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Understanding Common Sports Jargon Terms

There is nothing worse than being at a social event, only to not understand what everyone else is saying. Don’t worry, it happens to all of us, especially when it comes to jargon. An industry like sports virtually has a language of its own, putting those that don’t understand sporting terms at a disadvantage.

The problem is that sports jargon is so popular that it has made its way into everyday dialect. This means that you can land up in a conversation nowhere near a sports field, only to still be bombarded with sports jargon. Don’t panic, even if you have no interest in sports at all learning the terms aren’t very difficult. Check out this list of common sports jargon terms.

Knocked It Out Of The Park

Starting with the most commonly understood first, knocking it out of the park refers to doing something exceptionally well. It comes from, of course, baseball. If the batter hits the ball out of the park it is counted as a homerun, which is obviously a good thing. The same phrase can be applied to performing exceptionally well in an art competition, for example.

A Game Of Inches

A lesser commonly understood phrase, a game of inches refers to a task or challenge that is made or broken based on small details. The term originated in the game of football, where the difference between touchdowns can be just a few inches. The same can be true for business deals, or even something like a casino game can be a game of inches. At an online casino like Lucky Creek, players may refer to Poker as a game of inches.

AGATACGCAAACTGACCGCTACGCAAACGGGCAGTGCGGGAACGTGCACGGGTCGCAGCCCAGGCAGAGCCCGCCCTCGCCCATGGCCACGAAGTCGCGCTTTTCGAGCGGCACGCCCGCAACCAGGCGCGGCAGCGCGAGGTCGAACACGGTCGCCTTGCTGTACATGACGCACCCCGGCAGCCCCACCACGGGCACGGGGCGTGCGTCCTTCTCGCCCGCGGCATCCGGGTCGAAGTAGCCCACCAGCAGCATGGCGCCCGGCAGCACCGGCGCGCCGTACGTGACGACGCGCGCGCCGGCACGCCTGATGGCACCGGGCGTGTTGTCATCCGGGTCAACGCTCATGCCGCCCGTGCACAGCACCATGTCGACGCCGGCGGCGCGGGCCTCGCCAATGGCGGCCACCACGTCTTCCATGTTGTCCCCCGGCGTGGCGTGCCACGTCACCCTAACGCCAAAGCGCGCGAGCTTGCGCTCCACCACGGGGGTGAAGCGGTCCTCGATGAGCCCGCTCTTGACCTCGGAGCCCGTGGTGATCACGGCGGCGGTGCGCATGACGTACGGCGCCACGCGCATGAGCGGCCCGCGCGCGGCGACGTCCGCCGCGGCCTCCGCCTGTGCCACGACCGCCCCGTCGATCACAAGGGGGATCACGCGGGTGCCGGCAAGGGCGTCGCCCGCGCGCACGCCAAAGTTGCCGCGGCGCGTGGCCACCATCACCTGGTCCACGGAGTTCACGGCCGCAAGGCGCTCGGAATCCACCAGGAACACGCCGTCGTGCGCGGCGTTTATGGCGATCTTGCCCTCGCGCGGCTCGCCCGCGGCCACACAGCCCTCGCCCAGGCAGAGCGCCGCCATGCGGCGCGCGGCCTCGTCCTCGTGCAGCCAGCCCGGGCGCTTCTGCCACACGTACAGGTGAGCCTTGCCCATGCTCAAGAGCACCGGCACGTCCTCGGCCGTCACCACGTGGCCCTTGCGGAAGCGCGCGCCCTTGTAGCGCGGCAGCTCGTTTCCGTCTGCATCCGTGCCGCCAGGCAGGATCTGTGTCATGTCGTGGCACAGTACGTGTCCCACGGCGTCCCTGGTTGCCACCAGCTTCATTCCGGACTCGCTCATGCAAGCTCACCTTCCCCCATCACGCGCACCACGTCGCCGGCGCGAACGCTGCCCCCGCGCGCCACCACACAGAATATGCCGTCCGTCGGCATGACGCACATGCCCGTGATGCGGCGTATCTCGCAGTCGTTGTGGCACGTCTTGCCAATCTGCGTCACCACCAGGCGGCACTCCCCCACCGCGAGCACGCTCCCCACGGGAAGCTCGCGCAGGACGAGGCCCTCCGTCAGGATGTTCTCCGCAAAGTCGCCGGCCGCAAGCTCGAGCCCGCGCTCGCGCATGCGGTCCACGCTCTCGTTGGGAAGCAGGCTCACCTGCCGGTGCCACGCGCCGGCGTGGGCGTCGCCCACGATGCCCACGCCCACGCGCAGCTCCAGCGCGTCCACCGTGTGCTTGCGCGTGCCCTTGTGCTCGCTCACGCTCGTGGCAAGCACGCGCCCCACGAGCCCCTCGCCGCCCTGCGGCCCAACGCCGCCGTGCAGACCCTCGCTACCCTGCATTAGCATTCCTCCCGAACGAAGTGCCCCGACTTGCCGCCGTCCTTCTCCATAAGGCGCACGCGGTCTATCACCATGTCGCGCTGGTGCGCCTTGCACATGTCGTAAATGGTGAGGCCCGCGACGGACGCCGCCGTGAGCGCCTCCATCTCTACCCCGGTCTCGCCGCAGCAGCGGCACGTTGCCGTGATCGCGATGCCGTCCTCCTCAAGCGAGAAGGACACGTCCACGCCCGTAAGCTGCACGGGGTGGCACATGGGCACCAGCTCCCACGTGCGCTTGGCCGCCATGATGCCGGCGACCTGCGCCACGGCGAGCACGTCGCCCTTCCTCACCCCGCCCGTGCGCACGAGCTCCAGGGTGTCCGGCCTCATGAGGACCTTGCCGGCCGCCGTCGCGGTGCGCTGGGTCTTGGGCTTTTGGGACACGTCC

Losing A Step

The phrase losing a step comes from the world of boxing. Coaches will say that a boxer has lost a step when that boxer takes a heavy hit, or is looking to be overwhelmed. It generally means that the fighter is losing an advantage, and is now more likely to be the loser. The same can be said for a company that loses a big client, for example.

The Ball Is In Your Court

Fairly commonly understood, telling someone that the ball is in their court means it is up to that person to make the next move. The phrase stems from both tennis and basketball but originated with tennis. In tennis, a player may have the ball to serve, but will instead stall for time as a means to take a breather. If, during a business negotiation, a party stalls before moving the negotiation forward, the ball is in that party’s court.

Ice In Your Veins

As a sporting event progresses, tension inevitably mounts. The pressure gets to the players, and some will eventually start making panic mistakes. Some will, but not the athletes with ice in their veins. The athletes that stay calm, no matter the pressure, are as cool as cucumbers. Similarly, business executives that can make incredibly difficult decisions and still stay calm have ice in their veins.


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